A compound is a drug that is customized for an individual to specifically meet their needs and provide the medicine in a way that may not be commercially available. There are a number of reasons to compound a medication: a patient needs a strength of medicine that is not manufactured by a drug company, a patient needs a different method or form for receiving a medication (troche, cream, lollipop, suppository, etc), a patient is allergic to a dye or preservative, a patient wants bio-identical hormone replacement, etc. Compounding is often a good option in children, elderly, and animals that may have a hard time swallowing pills. Talk to your physician or pharmacist to see if compounding may be right for you.
Children are unique individuals and not small adults. Children require special dosing based on age, weight, and other factors. With the new concern surrounding children's cough and cold products the issue of dosing children’s medications has been brought to light even more. Because of these concerns the FDA recently issued recommendations in regards to children's cough and cold medications, but these principles could be applied to all medications:
It is hard for many to tell if they have a cold or the flu. There are many key differences between the symptoms. With a cold you will see a stuffy nose, sore throat, hacking cough, sneezing, and gradual onset. With the flu the symptoms are more of a dry cough, fever, headache, muscle pain, weakness, exhaustion, chest discomfort, and sudden onset. There are different ways to decrease your risk of getting a cold or the flu. These include: avoid close contact with someone who is sick, encourage those who are sick to stay at home, cover your mouth and nose when you are coughing or sneezing, wash hands regularly, maintain adequate sleep, avoid touching your eyes, nose, or mouth, and receive a flu vaccine.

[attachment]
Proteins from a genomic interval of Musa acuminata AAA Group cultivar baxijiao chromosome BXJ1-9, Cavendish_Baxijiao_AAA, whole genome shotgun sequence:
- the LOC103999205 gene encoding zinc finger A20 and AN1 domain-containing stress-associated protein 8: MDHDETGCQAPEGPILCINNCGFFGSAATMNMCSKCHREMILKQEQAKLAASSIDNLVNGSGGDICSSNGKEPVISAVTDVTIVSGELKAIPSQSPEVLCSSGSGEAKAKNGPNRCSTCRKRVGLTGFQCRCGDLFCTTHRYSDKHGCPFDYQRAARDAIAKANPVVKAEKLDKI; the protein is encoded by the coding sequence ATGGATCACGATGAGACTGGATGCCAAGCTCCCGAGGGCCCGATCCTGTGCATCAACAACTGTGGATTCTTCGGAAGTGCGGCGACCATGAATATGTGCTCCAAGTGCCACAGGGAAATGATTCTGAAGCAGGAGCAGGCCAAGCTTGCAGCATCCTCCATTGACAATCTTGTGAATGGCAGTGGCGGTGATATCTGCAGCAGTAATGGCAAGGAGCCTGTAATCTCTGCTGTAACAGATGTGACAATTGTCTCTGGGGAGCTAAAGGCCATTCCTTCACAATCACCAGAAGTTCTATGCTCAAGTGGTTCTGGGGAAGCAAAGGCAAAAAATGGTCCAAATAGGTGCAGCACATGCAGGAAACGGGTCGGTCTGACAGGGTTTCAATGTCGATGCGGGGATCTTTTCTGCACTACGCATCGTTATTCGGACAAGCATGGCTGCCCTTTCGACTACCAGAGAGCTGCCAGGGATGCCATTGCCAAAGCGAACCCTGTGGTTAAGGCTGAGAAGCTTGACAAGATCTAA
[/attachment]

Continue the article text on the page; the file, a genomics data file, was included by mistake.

Constipation affects people of all ages and presents differently among individuals. Constipation can result from numerous conditions such as poor diet, inadequate fluid intake, sedentary lifestyle, use of certain medications, or an underlying disease. Determining the cause of constipation and looking at symptoms will help in selecting appropriate treatment. There are lifestyle changes that should first be considered. These include increasing fiber in the diet, increasing fluid intake, and regular exercise. There are many different over-the-counter options for relieving constipation. There are bulk-forming laxatives (psyllium,methylcellulose), stool softners (docusate), hyperosmotic agents (glycerin,miralax), stimulants (bisacodyl, senna), saline laxatives (magnesium citrate, sodium phosphate), and lubricants (mineral oil). These differ by the way they work, how fast they work, side effects, interactions, who can take them, forms they come in, cost, etc. Laxative use should be short-term (less than 1 week). Please consult your healthcare provider if you have any questions.
Grapefruit and grapefruit juice contain a chemical that can interact and affect certain medications. This chemical has been shown to inhibit an enzyme that metabolizes (breaks down) many drugs. Decreasing the amount of drug metabolized leads to greater amount of drug available in the body and may result in unwanted side effects. A few examples of drugs in which grapefruit should be avoided are amiodarone, amitriptyline, atorvastatin, carbamazepine, diazepam, nifedipine, verapamil, and many others. Talk to your pharmacist about potential interactions and side effects that may occur.